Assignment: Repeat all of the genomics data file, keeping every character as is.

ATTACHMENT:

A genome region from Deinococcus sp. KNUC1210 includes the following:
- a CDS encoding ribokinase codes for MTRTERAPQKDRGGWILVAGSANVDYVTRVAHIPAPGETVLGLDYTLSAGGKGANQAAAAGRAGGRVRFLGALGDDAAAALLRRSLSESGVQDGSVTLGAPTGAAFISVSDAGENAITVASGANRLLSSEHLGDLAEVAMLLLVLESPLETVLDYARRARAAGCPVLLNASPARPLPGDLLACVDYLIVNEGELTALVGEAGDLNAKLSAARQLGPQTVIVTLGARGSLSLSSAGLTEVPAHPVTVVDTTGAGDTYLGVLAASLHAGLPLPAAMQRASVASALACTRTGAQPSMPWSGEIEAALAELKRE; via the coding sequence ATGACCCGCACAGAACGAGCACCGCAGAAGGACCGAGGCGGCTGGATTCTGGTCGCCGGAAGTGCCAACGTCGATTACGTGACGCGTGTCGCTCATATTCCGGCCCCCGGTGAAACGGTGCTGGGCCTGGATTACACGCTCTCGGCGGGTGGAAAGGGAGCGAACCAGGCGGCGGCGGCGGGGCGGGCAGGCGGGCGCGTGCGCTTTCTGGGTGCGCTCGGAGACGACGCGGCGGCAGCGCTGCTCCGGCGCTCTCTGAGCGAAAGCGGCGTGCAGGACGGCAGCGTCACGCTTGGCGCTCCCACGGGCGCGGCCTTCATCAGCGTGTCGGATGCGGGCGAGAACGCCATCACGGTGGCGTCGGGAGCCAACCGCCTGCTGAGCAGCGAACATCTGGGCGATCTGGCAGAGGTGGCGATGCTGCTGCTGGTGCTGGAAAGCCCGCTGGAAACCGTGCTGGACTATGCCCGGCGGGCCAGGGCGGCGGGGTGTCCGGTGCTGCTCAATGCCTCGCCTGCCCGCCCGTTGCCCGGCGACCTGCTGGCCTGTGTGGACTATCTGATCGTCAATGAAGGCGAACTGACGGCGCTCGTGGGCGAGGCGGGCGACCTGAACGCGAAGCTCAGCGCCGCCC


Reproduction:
A genome region from Deinococcus sp. KNUC1210 includes the following:
- a CDS encoding ribokinase codes for MTRTERAPQKDRGGWILVAGSANVDYVTRVAHIPAPGETVLGLDYTLSAGGKGANQAAAAGRAGGRVRFLGALGDDAAAALLRRSLSESGVQDGSVTLGAPTGAAFISVSDAGENAITVASGANRLLSSEHLGDLAEVAMLLLVLESPLETVLDYARRARAAGCPVLLNASPARPLPGDLLACVDYLIVNEGELTALVGEAGDLNAKLSAARQLGPQTVIVTLGARGSLSLSSAGLTEVPAHPVTVVDTTGAGDTYLGVLAASLHAGLPLPAAMQRASVASALACTRTGAQPSMPWSGEIEAALAELKRE; via the coding sequence ATGACCCGCACAGAACGAGCACCGCAGAAGGACCGAGGCGGCTGGATTCTGGTCGCCGGAAGTGCCAACGTCGATTACGTGACGCGTGTCGCTCATATTCCGGCCCCCGGTGAAACGGTGCTGGGCCTGGATTACACGCTCTCGGCGGGTGGAAAGGGAGCGAACCAGGCGGCGGCGGCGGGGCGGGCAGGCGGGCGCGTGCGCTTTCTGGGTGCGCTCGGAGACGACGCGGCGGCAGCGCTGCTCCGGCGCTCTCTGAGCGAAAGCGGCGTGCAGGACGGCAGCGTCACGCTTGGCGCTCCCACGGGCGCGGCCTTCATCAGCGTGTCGGATGCGGGCGAGAACGCCATCACGGTGGCGTCGGGAGCCAACCGCCTGCTGAGCAGCGAACATCTGGGCGATCTGGCAGAGGTGGCGATGCTGCTGCTGGTGCTGGAAAGCCCGCTGGAAACCGTGCTGGACTATGCCCGGCGGGCCAGGGCGGCGGGGTGTCCGGTGCTGCTCAATGCCTCGCCTGCCCGCCCGTTGCCCGGCGACCTGCTGGCCTGTGTGGACTATCTGATCGTCAATGAAGGCGAACTGACGGCGCTCGTGGGCGAGGCGGGCGACCTGAACGCGAAGCTCAGCGCCGCCC